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Linkin Park has never been afraid to experiment with new sounds and music styles, that much is evident from albums like ‘Reanimation’ and side projects such as Fort Minor. Still, many fans wondered what 2005 and beyond would hold for Linkin Park. The answer to that ironically lay in a large blockbuster movie featuring robots fighting for intergalactic dominance.
Following the success of the Fort Minor side project, it took a while before the next Linkin Park album, ‘Minutes to Midnight’, was released in 2007. It was from this album the feature song on the first ‘Transformers’ movie came from. However, die-hard fans complained that Linkin Park’s sound had become too main stream during the years of side projects. Reviews were a mixed bag with several critics calling the album a successful bridge between rap and rock music while others said that Linkin Park had lost their way.
Still, many of the singles from ‘Minutes to Midnight’ were a smash success. While some fans loved the new sound others lamented the loss of Linkin Park’s edgy angst-ridden quality. Complaints were abundant that while the album was good it wasn’t great, not connecting as well with listeners as anticipated. The singles released included the aforementioned ‘Transformers’ theme song “What I’ve Done” in addition to singles like “Bleed It Out”, “Given Up” and “Leave Out all the Rest.” The last single is oddly enough the one that connected the most with fans, bringing the most emotionally evoking experience of this album.
2010′s ‘A Thousand Suns’ only served to highlight Linkin Park’s changing sound. The dichotomy between what was great and what was subpar stretching just like the theme of miss-communication and growing apart from the “New Divide” single, prompted many fans to finally accept that Linkin Park had changed for good. Fans accepted that while they would always love Linkin Park, the days of ‘Hybrid Theory’ with its dark emotionally connecting truths were a thing of the past.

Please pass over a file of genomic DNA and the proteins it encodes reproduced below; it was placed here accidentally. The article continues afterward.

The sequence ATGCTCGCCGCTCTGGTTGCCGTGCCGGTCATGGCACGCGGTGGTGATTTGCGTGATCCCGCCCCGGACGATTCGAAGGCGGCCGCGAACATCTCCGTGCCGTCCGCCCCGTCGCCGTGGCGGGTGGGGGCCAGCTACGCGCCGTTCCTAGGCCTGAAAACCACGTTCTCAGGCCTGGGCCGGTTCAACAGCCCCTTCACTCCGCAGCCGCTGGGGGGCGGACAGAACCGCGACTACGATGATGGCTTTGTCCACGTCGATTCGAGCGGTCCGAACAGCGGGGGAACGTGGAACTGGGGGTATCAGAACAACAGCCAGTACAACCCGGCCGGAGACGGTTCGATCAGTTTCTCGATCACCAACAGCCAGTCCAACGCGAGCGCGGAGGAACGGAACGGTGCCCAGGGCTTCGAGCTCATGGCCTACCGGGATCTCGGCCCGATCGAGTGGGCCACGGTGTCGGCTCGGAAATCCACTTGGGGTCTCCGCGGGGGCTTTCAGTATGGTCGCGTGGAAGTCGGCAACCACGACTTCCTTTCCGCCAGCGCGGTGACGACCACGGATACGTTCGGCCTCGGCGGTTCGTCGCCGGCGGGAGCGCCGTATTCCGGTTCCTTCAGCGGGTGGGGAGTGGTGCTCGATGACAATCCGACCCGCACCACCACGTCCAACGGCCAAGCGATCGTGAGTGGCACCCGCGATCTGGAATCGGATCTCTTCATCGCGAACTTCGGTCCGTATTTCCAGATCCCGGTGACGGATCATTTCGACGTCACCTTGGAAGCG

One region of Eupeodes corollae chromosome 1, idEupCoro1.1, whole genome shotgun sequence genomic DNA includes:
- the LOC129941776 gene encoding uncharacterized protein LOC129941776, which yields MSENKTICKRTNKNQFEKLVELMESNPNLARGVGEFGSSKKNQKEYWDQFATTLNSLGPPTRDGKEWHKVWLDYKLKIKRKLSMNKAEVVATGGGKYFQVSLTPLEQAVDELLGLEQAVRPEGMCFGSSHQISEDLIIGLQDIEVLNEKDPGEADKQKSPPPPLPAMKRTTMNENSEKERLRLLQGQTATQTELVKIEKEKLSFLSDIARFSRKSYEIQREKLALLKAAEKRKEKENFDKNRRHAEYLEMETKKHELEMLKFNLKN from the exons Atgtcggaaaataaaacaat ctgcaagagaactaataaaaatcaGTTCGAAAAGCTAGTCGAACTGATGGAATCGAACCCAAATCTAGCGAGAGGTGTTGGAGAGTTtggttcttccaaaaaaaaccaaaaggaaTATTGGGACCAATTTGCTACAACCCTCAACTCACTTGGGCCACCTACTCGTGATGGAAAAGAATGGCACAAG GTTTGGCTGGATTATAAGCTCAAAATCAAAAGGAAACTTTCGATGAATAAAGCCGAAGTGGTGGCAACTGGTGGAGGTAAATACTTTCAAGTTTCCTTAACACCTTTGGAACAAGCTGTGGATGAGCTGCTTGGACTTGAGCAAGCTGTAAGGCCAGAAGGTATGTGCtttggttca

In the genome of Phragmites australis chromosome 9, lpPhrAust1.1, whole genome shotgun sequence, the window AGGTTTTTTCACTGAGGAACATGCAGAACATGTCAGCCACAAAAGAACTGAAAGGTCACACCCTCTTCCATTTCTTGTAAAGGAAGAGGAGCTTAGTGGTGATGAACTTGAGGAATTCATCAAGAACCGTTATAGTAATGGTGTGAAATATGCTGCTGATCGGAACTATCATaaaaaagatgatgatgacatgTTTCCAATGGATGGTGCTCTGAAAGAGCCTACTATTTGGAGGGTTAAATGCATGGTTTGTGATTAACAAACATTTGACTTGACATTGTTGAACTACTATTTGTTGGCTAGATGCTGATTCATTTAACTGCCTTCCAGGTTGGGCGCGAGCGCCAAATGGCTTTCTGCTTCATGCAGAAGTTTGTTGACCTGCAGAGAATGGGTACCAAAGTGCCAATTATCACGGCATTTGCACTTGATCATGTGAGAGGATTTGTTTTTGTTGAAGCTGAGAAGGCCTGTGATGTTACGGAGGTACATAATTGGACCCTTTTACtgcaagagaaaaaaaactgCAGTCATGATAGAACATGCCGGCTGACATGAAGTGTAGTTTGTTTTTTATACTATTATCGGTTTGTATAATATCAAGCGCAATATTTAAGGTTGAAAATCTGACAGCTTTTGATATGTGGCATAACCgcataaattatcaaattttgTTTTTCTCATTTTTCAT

It isn’t a question today of whether an Linkin Park albums is good, but rather, how good it is upon release. ‘A Thousand Suns’ did have songs that connected with people, but they were softer and mellower than ever before. The word ‘delicate’ has been used to describe certain songs, not because the lyrics were safe and boring but because most of the vocal arrangements inspires casual camp singing with s’mores instead of head banging air guitar playing. This is necessarily a bad thing since the album was a huge success, gaining Linkin Park new fans all over the world. Depending on whom you ask this album was either fantastic or a total dud.
Fast forward to 2012 and the debut of the “Burn It Down” single officially released in April much to the trepidation of fans. Would it be more of the same style seen from the ‘A Thousand Suns’ album? At first glance this single sounded a lot like the others that had come before it. ‘Burn it Down’ marks the continuation of a sweet melody and hook style cultivated through Linkin Park’s last two albums however, it is the lyrics and transitions that set this single and indeed the entire album apart from its predecessors.
“Burn it Down” is the tip of the iceberg, showing that yes, Linkin Park is keeping its softer musical style. However, the lyrics have returned to a true hard-edged white-knuckle experience. Once more, Linkin Park songs will connect with listeners on an emotional level. Truths will once again be expounded upon in true Linkin Park style featuring that edge of angst and anger combination vocal that once made ‘Hybrid Threory’ so great.
‘Living Things’ is an album that celebrates the collaboration between Linkin Parks new school sound and the bands return to old school lyrical truth. For an in depth review and analysis of the ‘Living Things’ Album, check back with Toonari Post. Congratulations Linkin Park, this album is one step closer to greatness.
Image Courtesy of NRK P3